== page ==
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Yuki Saito News and Notes: January 17, 2011

by on Jan.17, 2011 @ 11:31 am, under NPB

This post will be updated with information as it becomes available so keep checking back if you have any interest in Yuki Saito.


Saito threw two autographed balls into the stands yesterday.  His first baseball was caught by a 29-year-old man named Hisahiro Tsuji (辻久博 ?).  Saito's second ball didn't make it into the stands at first (it hit the protect fence and bounced back into the field).  When the ball finally did make it into the stands, a 32-year-old man named Makoto Kaneko (金子誠 ?), that arrived at the park at 5:30am and considered himself a Yomiuri Giants fan, caught the ball.


Kamagaya mayor Kisyoshi Shimizu also took part in the event and accepted all of the rookies' moving in notices during the rookie welcoming ceremony.

Shimizu also told reporters he'd like to round up memorabilia from rookies that spent time in Kamagaya in order to set up a museum.  And he plans to start things off by putting the hand impressions the players made during the ceremony up for display at Shin Kamagaya Station (tentatively named the "High Five Corner").

16 of the 27 city council members also attended the event.


At 6:55am, most of the parking lot was full.  The stadium was opened 15 minutes ahead of schedule (at 8:45am) because there was a line that extended about 300 meters and contained about 2,000 people.

Kamagaya sent 60 officers and 1 helicopter to patrol the area around Kamagaya Stadium.  The Fighters beefed up security and placed 48 security guards (3 times normal) on the Kamagaya grounds.

Five TV stations, including TBS and NHK, sent in helicopters of their own.  A total 41 media outlets and 272 reporters covered the event.


As mentioned yestersday, Saito merchandise sold out quickly (Sasnpo's report today says the items were sold out in 90 minutes) -- there were 200 t-shirts, 200 face towels, and 500 mobile phone straps.  And it seems some of the people that purchased his merchandise have already decided to auction them off at higher prices: a Saito t-shirt that sold for 2,800 yen is currently going for 3,000 yen with a Buy Now price of 6,500 yen; and a set of Saito merchandise that sold for 5,500 yen is going for 8,250 yen.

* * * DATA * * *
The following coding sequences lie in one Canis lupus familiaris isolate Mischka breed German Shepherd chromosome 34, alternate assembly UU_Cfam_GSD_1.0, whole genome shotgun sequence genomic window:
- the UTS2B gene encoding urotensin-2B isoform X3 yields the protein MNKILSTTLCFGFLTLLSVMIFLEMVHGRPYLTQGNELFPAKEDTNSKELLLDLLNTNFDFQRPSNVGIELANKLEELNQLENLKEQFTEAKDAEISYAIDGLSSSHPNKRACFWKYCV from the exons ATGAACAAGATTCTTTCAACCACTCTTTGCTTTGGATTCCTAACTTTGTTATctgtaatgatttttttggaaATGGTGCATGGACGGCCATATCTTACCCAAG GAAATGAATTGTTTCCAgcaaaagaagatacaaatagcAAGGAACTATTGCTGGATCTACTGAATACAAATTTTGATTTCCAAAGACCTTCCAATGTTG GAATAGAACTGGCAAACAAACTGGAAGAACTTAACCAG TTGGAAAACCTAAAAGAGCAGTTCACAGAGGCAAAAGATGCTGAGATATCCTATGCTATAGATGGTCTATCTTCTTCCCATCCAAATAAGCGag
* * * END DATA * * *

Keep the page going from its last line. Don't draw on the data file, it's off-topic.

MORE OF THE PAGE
Masataka Nashida feels all the attention Saito is getting may be making Sho Nakata's life a little easier this winter (since it likely means the media has less time focusing in on Nakata).

Nashida also feels that Saito has a good handle on the situation (the pressure, the expectations).  And there's still a chance he'll catch Saito's first bullpen session -- Nashida has prepared a catcher's mitt in case he needs it.


Sanspo has some comments from Saito:

Your took part in the welcoming ceremony after practice...

It was a lot of fun.  Professional players have more of these opportunities.  I think I was able to take a big first step.

You spelled out the word VICTORY with Ni-gun mascot Cubby...

It was our idea.  I decided to be the letter T because it was easiest.*

1,100 fans were in attendance...

I didn't think so many would come.  I don't want to let any of them down so I want to do my best.

Today was the first day of the second block.  You wore your cleats for the first time and played some catch...

It was the first time I wore my cleats, but I have yet to throw a bullpen.  I would like to toss a bullpen during the second block.

* Sponichi notes that Saito won second in a rock, scissor, paper contest amongst the rookies and got the chance to pick the letter T.


Saito wore the same pink neck warmer he wore on the 14th.  He also wore a white training suit with pink stripes along the side.


Saito told reporters he wanted to toss a bullpen session tomorrow in order to check on his balance.  It seems he could throw about 30 pitches (including his off-speed pitches).

Saito also had a chance to meet former owner of the number 18, Tsutomu Iwamoto.  Iwamoto was in camp doing a story.


Masataka Nashida took part in a PR event for Sapporo's upcoming Snow Festival and resorted to puns involving Saito's first name, which closely resembles the word for snow (yuki).